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PLoS Biol. 2012 Feb;10(2):e1001255. doi: 10.1371/journal.pbio.1001255. Epub 2012 Feb 7.

Development and function of invariant natural killer T cells producing T(h)2- and T(h)17-cytokines.

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Laboratory for Immune Regulation, RIKEN Research Center for Allergy and Immunology, Kanagawa, Japan.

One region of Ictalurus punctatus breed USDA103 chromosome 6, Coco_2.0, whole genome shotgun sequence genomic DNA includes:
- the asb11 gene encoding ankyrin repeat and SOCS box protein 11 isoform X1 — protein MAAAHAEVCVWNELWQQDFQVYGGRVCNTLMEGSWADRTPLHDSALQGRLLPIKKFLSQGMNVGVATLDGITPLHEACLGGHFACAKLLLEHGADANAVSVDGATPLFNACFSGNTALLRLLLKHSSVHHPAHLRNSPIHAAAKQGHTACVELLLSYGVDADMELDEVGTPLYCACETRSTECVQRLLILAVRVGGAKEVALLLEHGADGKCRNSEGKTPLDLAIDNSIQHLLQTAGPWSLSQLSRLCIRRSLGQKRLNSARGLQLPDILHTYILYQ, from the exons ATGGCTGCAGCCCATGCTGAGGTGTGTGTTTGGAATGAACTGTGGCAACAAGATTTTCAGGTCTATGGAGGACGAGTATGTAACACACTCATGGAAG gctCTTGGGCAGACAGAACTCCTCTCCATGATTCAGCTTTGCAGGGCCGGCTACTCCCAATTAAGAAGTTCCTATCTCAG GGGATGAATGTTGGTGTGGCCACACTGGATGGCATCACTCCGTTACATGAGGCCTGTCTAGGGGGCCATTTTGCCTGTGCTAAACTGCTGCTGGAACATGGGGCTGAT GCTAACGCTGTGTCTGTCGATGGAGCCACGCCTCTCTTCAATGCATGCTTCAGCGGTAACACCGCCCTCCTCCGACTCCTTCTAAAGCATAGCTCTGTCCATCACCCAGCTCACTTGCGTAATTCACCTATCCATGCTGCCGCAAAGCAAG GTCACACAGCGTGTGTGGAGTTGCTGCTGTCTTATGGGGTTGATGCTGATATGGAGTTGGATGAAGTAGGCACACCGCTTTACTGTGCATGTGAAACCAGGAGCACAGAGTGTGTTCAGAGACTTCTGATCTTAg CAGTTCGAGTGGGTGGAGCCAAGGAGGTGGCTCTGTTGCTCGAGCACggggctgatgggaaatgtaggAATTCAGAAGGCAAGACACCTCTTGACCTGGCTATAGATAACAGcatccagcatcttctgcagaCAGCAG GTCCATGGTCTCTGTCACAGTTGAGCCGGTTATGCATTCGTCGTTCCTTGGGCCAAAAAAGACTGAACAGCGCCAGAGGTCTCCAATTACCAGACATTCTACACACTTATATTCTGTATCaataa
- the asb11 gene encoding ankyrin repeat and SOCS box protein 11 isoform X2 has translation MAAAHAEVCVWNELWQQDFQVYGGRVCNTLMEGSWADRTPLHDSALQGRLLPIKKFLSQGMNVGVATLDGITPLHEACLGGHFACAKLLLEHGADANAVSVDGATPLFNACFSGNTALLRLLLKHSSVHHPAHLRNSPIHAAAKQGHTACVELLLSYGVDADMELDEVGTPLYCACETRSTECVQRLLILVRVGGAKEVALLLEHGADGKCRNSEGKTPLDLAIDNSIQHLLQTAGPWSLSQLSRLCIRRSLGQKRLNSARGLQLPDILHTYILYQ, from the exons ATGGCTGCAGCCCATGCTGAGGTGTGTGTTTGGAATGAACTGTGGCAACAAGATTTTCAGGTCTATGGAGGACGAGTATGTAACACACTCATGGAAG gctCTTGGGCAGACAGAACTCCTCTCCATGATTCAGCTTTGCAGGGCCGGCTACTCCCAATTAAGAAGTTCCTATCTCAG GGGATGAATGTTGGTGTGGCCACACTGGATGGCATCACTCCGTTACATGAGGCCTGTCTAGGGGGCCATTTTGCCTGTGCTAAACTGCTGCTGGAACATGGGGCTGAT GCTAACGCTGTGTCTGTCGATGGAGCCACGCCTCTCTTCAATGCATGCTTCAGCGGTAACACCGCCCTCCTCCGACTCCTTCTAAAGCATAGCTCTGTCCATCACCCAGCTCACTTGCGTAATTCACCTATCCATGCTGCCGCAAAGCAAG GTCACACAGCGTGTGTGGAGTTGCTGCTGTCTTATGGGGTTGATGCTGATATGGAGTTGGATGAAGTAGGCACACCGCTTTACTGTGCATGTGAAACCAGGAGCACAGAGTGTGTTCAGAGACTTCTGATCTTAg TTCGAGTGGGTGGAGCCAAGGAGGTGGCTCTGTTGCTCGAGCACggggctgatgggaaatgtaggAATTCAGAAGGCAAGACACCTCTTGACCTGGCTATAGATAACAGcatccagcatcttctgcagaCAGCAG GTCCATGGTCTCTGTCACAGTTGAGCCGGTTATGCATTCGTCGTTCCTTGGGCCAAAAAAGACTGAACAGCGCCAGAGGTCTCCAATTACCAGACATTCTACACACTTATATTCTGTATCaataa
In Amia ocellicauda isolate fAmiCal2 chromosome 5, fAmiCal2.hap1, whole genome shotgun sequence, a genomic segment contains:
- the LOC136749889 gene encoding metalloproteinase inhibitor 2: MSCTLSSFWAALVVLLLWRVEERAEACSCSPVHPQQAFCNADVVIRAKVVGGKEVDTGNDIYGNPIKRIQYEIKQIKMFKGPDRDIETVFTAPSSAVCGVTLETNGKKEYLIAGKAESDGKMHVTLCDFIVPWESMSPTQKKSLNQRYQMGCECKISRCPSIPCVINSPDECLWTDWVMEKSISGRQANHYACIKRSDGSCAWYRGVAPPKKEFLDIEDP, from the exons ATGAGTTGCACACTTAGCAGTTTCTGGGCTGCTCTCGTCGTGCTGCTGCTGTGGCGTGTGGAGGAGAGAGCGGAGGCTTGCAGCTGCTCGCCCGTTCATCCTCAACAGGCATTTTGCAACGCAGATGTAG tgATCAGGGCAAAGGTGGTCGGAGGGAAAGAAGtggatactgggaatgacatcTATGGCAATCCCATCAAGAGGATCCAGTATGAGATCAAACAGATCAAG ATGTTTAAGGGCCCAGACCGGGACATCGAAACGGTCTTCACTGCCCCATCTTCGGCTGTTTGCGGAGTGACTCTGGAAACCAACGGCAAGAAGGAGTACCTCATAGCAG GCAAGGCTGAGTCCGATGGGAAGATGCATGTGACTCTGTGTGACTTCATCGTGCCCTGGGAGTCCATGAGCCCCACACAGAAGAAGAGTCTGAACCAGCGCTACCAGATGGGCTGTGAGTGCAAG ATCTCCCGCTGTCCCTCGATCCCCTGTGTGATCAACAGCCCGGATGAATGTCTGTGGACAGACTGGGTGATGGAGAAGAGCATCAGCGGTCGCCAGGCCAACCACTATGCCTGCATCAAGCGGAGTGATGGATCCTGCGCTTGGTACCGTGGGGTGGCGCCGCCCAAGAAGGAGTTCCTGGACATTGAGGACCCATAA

There is heterogeneity in invariant natural killer T (iNKT) cells based on the expression of CD4 and the IL-17 receptor B (IL-17RB), a receptor for IL-25 which is a key factor in T(H)2 immunity. However, the development pathway and precise function of these iNKT cell subtypes remain unknown. IL-17RB⁺iNKT cells are present in the thymic CD44⁺/⁻ NK1.1⁻ population and develop normally even in the absence of IL-15, which is required for maturation and homeostasis of IL-17RB⁻iNKT cells producing IFN-γ. These results suggest that iNKT cells contain at least two subtypes, IL-17RB⁺ and IL-17RB⁻ subsets. The IL-17RB⁺iNKT subtypes can be further divided into two subtypes on the basis of CD4 expression both in the thymus and in the periphery. CD4⁺ IL-17RB⁺iNKT cells produce T(H)2 (IL-13), T(H)9 (IL-9 and IL-10), and T(H)17 (IL-17A and IL-22) cytokines in response to IL-25 in an E4BP4-dependent fashion, whereas CD4⁻ IL-17RB⁺iNKT cells are a retinoic acid receptor-related orphan receptor (ROR)γt⁺ subset producing T(H)17 cytokines upon stimulation with IL-23 in an E4BP4-independent fashion. These IL-17RB⁺iNKT cell subtypes are abundantly present in the lung in the steady state and mediate the pathogenesis in virus-induced airway hyperreactivity (AHR). In this study we demonstrated that the IL-17RB⁺iNKT cell subsets develop distinct from classical iNKT cell developmental stages in the thymus and play important roles in the pathogenesis of airway diseases.

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